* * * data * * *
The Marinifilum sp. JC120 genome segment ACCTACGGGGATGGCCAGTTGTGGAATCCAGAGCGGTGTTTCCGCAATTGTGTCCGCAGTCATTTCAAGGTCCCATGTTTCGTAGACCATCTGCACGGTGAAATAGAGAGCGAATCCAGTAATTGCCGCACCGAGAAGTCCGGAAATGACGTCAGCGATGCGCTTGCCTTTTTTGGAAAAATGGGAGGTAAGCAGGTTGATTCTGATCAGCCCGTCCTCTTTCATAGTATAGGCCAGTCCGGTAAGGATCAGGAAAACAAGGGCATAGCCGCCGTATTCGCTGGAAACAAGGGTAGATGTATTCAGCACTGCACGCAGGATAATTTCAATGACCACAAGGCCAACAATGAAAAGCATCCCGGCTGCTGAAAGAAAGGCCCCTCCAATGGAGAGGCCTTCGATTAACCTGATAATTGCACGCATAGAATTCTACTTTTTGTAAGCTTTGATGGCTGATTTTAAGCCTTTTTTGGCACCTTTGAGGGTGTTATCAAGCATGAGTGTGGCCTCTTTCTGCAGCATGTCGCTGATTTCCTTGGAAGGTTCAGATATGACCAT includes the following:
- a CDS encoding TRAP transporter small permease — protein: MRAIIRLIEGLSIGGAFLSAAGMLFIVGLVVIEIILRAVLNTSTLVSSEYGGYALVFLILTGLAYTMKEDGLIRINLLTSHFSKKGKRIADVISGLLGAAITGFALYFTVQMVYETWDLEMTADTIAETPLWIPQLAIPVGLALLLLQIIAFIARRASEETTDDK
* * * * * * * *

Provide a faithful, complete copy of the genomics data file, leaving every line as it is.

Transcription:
The Marinifilum sp. JC120 genome segment ACCTACGGGGATGGCCAGTTGTGGAATCCAGAGCGGTGTTTCCGCAATTGTGTCCGCAGTCATTTCAAGGTCCCATGTTTCGTAGACCATCTGCACGGTGAAATAGAGAGCGAATCCAGTAATTGCCGCACCGAGAAGTCCGGAAATGACGTCAGCGATGCGCTTGCCTTTTTTGGAAAAATGGGAGGTAAGCAGGTTGATTCTGATCAGCCCGTCCTCTTTCATAGTATAGGCCAGTCCGGTAAGGATCAGGAAAACAAGGGCATAGCCGCCGTATTCGCTGGAAACAAGGGTAGATGTATTCAGCACTGCACGCAGGATAATTTCAATGACCACAAGGCCAACAATGAAAAGCATCCCGGCTGCTGAAAGAAAGGCCCCTCCAATGGAGAGGCCTTCGATTAACCTGATAATTGCACGCATAGAATTCTACTTTTTGTAAGCTTTGATGGCTGATTTTAAGCCTTTTTTGGCACCTTTGAGGGTGTTATCAAGCATGAGTGTGGCCTCTTTCTGCAGCATGTCGCTGATTTCCTTGGAAGGTTCAGATATGACCAT includes the following:
- a CDS encoding TRAP transporter small permease — protein: MRAIIRLIEGLSIGGAFLSAAGMLFIVGLVVIEIILRAVLNTSTLVSSEYGGYALVFLILTGLAYTMKEDGLIRINLLTSHFSKKGKRIADVISGLLGAAITGFALYFTVQMVYETWDLEMTADTIAETPLWIPQLAIPVGLALLLLQIIAFIARRASEETTDDK